You’re Never Too Young to Get Hauled into Court

Thursday, June 21, 2012

Who knew that heavily ticketing children as young as 7 might have a deleterious effect on them and their parents?

Apparently, Los Angeles school police and administrators do now and have agreed to review a policy that resulted in 33,500 court summonses for students 10 to 18 years of age during a three-year period. Data from the Center for Public Integrity indicates that the Los Angeles Unified School District police force of 340 officers handed out on average 28 citations every day of 2011 for offenses that were dominated by tardiness and disturbing the peace.

Infractions by the district’s 680,000 students include not wearing a bike helmet, jaywalking, vandalism, having cigarettes and possession of graffiti markets. Around 40% of the tickets were given to students 10 to 14 years old.

Latinos and African Americans were found more likely to be disciplined than whites. Latinos, who are 73% of the school system, were 77% of those cited. African Americans are 10% of the district but are ticketed at a 15% rate. Whites are 9% of enrollment, but are only 3% of those cited.

Educational experts are increasingly expressing concerns that thrusting children into the criminal justice system for low-level offenses increases the chance of them dropping out. Students who receive tickets, many of whom are from low-income families, can face fines in the hundreds of dollars and are required to bring their parents to informal traffic and juvenile court for lesser citations. It often means the loss of work for a parent, which can amplify family conflict.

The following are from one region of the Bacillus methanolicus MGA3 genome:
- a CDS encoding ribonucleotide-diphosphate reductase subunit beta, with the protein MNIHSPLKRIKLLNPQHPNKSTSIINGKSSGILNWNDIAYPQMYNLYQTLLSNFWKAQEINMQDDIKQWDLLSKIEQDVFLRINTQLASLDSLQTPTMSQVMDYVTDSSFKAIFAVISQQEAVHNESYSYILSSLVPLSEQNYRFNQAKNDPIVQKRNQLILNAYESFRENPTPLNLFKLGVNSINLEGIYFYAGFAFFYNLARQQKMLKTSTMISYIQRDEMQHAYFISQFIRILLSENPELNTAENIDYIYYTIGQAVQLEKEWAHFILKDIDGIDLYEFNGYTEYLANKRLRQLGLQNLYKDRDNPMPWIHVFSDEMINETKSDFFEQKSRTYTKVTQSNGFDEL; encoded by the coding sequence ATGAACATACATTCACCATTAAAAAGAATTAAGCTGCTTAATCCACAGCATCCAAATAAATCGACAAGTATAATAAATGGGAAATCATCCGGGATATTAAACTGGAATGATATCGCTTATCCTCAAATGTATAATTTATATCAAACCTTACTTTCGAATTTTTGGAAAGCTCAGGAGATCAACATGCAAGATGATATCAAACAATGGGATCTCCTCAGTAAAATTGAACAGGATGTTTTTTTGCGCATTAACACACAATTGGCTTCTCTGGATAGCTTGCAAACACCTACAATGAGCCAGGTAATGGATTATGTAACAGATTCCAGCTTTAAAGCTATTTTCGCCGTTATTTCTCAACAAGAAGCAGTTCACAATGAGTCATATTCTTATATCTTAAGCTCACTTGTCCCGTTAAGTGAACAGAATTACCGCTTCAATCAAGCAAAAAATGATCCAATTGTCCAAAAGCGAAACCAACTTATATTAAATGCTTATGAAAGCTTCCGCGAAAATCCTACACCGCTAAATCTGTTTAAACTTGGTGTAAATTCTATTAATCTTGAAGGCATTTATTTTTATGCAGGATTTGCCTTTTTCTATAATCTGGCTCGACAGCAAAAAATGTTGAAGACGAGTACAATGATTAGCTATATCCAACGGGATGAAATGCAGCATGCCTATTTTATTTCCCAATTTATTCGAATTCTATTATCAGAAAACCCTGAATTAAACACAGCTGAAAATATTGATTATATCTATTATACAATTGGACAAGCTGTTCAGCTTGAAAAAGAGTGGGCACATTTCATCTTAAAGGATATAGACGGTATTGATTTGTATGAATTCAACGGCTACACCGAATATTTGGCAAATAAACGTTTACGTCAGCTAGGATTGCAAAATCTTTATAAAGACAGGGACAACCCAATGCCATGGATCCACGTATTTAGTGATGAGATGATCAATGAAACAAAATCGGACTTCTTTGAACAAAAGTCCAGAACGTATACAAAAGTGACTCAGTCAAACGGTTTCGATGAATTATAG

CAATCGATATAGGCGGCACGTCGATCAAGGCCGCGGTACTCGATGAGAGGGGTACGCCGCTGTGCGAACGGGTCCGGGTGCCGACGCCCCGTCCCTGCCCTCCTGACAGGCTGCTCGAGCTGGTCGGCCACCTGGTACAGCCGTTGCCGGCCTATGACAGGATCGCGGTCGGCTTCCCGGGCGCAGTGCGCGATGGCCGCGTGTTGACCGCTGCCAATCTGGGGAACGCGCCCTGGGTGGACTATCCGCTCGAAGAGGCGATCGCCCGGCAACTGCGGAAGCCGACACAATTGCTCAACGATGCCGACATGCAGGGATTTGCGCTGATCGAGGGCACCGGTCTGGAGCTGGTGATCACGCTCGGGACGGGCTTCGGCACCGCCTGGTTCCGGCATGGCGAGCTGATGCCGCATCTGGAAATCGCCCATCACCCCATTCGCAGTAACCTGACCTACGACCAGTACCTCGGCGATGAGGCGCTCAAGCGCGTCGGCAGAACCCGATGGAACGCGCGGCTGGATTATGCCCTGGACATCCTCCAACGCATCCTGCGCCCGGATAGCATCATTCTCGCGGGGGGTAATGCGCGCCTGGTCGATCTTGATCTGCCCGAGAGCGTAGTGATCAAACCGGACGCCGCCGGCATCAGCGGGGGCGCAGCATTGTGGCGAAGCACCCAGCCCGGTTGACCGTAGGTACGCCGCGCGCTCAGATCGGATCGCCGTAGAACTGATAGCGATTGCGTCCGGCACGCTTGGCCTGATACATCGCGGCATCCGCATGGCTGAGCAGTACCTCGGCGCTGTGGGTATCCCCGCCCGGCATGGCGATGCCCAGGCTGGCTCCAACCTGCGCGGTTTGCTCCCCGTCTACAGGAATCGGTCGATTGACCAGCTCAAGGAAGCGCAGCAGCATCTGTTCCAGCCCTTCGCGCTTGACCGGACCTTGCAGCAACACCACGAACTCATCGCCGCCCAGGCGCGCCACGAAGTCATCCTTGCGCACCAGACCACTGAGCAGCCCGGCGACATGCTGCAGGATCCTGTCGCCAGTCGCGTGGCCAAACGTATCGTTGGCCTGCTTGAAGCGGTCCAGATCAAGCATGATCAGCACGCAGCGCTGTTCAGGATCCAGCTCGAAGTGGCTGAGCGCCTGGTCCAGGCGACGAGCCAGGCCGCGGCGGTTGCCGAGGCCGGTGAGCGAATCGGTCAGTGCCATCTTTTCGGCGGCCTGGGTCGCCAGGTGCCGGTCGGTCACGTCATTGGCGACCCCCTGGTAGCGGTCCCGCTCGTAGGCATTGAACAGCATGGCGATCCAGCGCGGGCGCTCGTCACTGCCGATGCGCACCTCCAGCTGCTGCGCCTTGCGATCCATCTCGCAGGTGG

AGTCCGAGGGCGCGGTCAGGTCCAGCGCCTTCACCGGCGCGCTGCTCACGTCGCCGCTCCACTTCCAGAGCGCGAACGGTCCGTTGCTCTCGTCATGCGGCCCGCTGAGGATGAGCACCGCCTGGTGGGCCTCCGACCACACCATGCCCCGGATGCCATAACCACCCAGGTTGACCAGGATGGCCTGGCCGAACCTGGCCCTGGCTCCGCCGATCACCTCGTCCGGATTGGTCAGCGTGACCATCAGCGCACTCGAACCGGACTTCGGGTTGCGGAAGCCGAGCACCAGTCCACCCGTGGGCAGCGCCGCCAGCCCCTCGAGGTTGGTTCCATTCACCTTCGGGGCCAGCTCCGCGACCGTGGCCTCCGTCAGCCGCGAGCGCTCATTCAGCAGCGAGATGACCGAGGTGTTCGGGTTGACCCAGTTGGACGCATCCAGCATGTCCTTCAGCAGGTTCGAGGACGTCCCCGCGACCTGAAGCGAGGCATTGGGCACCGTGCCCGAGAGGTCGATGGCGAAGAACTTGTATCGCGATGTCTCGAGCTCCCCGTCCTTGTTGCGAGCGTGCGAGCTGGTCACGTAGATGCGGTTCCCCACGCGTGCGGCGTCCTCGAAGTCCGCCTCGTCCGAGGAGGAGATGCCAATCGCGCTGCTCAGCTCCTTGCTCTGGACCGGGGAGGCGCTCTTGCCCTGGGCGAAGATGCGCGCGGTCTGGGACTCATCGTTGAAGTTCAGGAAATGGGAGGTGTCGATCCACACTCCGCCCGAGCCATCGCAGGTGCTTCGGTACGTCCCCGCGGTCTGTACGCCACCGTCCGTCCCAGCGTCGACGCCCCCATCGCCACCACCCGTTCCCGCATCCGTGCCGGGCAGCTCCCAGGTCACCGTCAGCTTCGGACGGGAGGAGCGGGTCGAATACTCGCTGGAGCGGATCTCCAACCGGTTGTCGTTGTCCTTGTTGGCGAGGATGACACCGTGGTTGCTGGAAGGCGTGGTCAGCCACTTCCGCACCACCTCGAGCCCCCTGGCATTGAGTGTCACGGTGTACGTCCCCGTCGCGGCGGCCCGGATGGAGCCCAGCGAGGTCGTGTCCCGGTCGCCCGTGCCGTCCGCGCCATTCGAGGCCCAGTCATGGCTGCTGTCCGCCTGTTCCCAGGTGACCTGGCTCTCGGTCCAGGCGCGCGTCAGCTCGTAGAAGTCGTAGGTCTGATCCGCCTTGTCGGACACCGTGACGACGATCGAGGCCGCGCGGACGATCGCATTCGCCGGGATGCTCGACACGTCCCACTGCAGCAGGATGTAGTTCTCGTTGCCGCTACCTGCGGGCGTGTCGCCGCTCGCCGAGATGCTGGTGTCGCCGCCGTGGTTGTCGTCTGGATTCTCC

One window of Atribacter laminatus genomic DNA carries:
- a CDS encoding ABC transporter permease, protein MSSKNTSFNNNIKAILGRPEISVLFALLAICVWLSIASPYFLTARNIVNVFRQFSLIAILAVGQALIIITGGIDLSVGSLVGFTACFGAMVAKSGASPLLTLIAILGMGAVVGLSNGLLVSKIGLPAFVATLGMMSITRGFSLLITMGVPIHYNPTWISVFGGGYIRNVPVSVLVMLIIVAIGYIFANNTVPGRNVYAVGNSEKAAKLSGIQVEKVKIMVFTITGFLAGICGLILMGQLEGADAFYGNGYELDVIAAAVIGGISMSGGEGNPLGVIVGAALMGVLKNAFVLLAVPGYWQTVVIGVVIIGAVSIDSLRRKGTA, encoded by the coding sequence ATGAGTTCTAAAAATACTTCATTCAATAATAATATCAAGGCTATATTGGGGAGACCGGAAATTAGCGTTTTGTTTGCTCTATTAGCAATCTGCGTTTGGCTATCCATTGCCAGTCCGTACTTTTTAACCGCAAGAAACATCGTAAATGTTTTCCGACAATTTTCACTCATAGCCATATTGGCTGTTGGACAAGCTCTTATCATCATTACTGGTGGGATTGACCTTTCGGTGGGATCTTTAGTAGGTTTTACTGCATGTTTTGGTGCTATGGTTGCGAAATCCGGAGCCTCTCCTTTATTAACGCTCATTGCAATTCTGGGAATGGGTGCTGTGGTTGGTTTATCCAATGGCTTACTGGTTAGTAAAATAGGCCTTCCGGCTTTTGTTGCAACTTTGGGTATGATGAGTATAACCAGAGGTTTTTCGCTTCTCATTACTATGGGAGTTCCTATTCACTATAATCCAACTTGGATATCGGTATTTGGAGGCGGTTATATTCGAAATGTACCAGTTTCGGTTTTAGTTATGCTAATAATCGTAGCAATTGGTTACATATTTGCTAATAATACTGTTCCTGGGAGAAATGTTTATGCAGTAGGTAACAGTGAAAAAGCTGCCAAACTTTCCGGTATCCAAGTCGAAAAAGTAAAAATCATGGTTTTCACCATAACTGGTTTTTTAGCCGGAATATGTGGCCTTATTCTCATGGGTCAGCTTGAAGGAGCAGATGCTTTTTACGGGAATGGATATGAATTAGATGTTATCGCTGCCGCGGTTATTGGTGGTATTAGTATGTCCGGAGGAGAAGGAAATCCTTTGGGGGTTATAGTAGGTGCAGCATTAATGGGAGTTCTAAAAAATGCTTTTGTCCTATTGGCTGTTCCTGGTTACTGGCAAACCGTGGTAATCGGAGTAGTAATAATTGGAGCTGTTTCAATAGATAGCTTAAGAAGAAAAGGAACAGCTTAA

How L.A. courts handle the youths may be a moot issue as budget cuts forced the shutdown of California’s only Informal Juvenile and Traffic Court this month. The court operates in multiple locations scattered across the county. For now, kids will go to probation officers who’ll determine whether the students need any intervention instead of judges.

The city of Los Angeles recently changed its daytime curfew laws to drop basic fines of $250 and instead required counseling sessions.

–Ken Broder


To Learn More:

School Discipline Debate Reignited by New Los Angeles Data (by Susan Ferriss, The Center for Public Integrity)

L.A. School Police, District Agree to Rethink Court Citations of Students (by Susan Ferriss, The Center for Public Integrity)

CRC Turns to Challenge of LA School Police Citations in Wake of Truancy Vote (by Manuel Criollo, The Labor/Community Strategy Center)

Is LAUSD Sending Too Many Kids to Court for Minor Offenses? (by Vanessa Romo, KPCC)

An L.A. County Court for Young Offenders Closes (by Alexandra Zavis and Ashley Powers, Los Angeles Times)

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